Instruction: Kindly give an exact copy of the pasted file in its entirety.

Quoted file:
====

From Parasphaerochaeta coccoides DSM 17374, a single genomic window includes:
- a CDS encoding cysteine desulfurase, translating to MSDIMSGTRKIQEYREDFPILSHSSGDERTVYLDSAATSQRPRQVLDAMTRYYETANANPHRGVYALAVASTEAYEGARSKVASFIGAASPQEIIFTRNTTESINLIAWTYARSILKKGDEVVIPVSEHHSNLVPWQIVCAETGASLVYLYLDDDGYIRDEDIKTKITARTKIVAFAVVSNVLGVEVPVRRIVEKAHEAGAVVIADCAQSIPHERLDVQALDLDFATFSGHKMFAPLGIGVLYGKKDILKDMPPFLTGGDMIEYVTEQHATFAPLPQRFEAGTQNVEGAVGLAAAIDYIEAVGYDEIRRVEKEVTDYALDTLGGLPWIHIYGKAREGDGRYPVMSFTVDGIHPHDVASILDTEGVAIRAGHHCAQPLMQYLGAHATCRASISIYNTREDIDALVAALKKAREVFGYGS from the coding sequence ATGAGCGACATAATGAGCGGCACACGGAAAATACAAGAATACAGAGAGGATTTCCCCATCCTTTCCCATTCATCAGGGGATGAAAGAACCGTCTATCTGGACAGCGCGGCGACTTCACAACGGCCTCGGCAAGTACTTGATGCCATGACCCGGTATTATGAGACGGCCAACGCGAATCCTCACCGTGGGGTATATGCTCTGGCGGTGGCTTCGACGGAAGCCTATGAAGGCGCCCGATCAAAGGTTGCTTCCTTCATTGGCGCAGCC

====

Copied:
From Parasphaerochaeta coccoides DSM 17374, a single genomic window includes:
- a CDS encoding cysteine desulfurase, translating to MSDIMSGTRKIQEYREDFPILSHSSGDERTVYLDSAATSQRPRQVLDAMTRYYETANANPHRGVYALAVASTEAYEGARSKVASFIGAASPQEIIFTRNTTESINLIAWTYARSILKKGDEVVIPVSEHHSNLVPWQIVCAETGASLVYLYLDDDGYIRDEDIKTKITARTKIVAFAVVSNVLGVEVPVRRIVEKAHEAGAVVIADCAQSIPHERLDVQALDLDFATFSGHKMFAPLGIGVLYGKKDILKDMPPFLTGGDMIEYVTEQHATFAPLPQRFEAGTQNVEGAVGLAAAIDYIEAVGYDEIRRVEKEVTDYALDTLGGLPWIHIYGKAREGDGRYPVMSFTVDGIHPHDVASILDTEGVAIRAGHHCAQPLMQYLGAHATCRASISIYNTREDIDALVAALKKAREVFGYGS from the coding sequence ATGAGCGACATAATGAGCGGCACACGGAAAATACAAGAATACAGAGAGGATTTCCCCATCCTTTCCCATTCATCAGGGGATGAAAGAACCGTCTATCTGGACAGCGCGGCGACTTCACAACGGCCTCGGCAAGTACTTGATGCCATGACCCGGTATTATGAGACGGCCAACGCGAATCCTCACCGTGGGGTATATGCTCTGGCGGTGGCTTCGACGGAAGCCTATGAAGGCGCCCGATCAAAGGTTGCTTCCTTCATTGGCGCAGCC